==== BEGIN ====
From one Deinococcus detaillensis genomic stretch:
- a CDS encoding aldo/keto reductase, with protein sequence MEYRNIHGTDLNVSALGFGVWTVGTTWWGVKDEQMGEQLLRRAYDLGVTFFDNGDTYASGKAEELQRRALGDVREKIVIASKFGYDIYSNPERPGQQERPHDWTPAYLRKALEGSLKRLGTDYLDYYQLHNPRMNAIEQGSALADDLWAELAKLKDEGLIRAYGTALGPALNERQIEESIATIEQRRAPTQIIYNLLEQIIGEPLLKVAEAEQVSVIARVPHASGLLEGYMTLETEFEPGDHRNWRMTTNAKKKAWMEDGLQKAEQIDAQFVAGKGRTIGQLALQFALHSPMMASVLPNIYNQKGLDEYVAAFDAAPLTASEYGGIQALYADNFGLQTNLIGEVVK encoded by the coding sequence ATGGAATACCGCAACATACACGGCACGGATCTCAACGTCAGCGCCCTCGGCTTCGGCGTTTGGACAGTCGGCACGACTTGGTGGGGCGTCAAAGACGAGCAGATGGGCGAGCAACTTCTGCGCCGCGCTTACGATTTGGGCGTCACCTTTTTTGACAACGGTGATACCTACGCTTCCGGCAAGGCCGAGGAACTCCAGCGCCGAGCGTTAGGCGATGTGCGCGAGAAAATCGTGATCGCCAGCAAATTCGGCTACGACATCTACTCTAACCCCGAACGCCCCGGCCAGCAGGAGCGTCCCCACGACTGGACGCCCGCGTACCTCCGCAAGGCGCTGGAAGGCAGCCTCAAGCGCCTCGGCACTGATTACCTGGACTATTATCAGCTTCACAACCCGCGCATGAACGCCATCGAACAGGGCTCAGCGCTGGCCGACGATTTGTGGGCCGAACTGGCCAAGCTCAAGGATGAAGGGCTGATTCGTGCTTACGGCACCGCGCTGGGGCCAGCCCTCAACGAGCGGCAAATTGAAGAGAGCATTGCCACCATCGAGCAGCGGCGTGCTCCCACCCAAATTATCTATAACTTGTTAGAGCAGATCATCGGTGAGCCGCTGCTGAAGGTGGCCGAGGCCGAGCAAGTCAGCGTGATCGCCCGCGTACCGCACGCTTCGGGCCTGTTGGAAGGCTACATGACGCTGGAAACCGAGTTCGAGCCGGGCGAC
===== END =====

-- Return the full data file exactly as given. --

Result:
From one Deinococcus detaillensis genomic stretch:
- a CDS encoding aldo/keto reductase, with protein sequence MEYRNIHGTDLNVSALGFGVWTVGTTWWGVKDEQMGEQLLRRAYDLGVTFFDNGDTYASGKAEELQRRALGDVREKIVIASKFGYDIYSNPERPGQQERPHDWTPAYLRKALEGSLKRLGTDYLDYYQLHNPRMNAIEQGSALADDLWAELAKLKDEGLIRAYGTALGPALNERQIEESIATIEQRRAPTQIIYNLLEQIIGEPLLKVAEAEQVSVIARVPHASGLLEGYMTLETEFEPGDHRNWRMTTNAKKKAWMEDGLQKAEQIDAQFVAGKGRTIGQLALQFALHSPMMASVLPNIYNQKGLDEYVAAFDAAPLTASEYGGIQALYADNFGLQTNLIGEVVK encoded by the coding sequence ATGGAATACCGCAACATACACGGCACGGATCTCAACGTCAGCGCCCTCGGCTTCGGCGTTTGGACAGTCGGCACGACTTGGTGGGGCGTCAAAGACGAGCAGATGGGCGAGCAACTTCTGCGCCGCGCTTACGATTTGGGCGTCACCTTTTTTGACAACGGTGATACCTACGCTTCCGGCAAGGCCGAGGAACTCCAGCGCCGAGCGTTAGGCGATGTGCGCGAGAAAATCGTGATCGCCAGCAAATTCGGCTACGACATCTACTCTAACCCCGAACGCCCCGGCCAGCAGGAGCGTCCCCACGACTGGACGCCCGCGTACCTCCGCAAGGCGCTGGAAGGCAGCCTCAAGCGCCTCGGCACTGATTACCTGGACTATTATCAGCTTCACAACCCGCGCATGAACGCCATCGAACAGGGCTCAGCGCTGGCCGACGATTTGTGGGCCGAACTGGCCAAGCTCAAGGATGAAGGGCTGATTCGTGCTTACGGCACCGCGCTGGGGCCAGCCCTCAACGAGCGGCAAATTGAAGAGAGCATTGCCACCATCGAGCAGCGGCGTGCTCCCACCCAAATTATCTATAACTTGTTAGAGCAGATCATCGGTGAGCCGCTGCTGAAGGTGGCCGAGGCCGAGCAAGTCAGCGTGATCGCCCGCGTACCGCACGCTTCGGGCCTGTTGGAAGGCTACATGACGCTGGAAACCGAGTTCGAGCCGGGCGAC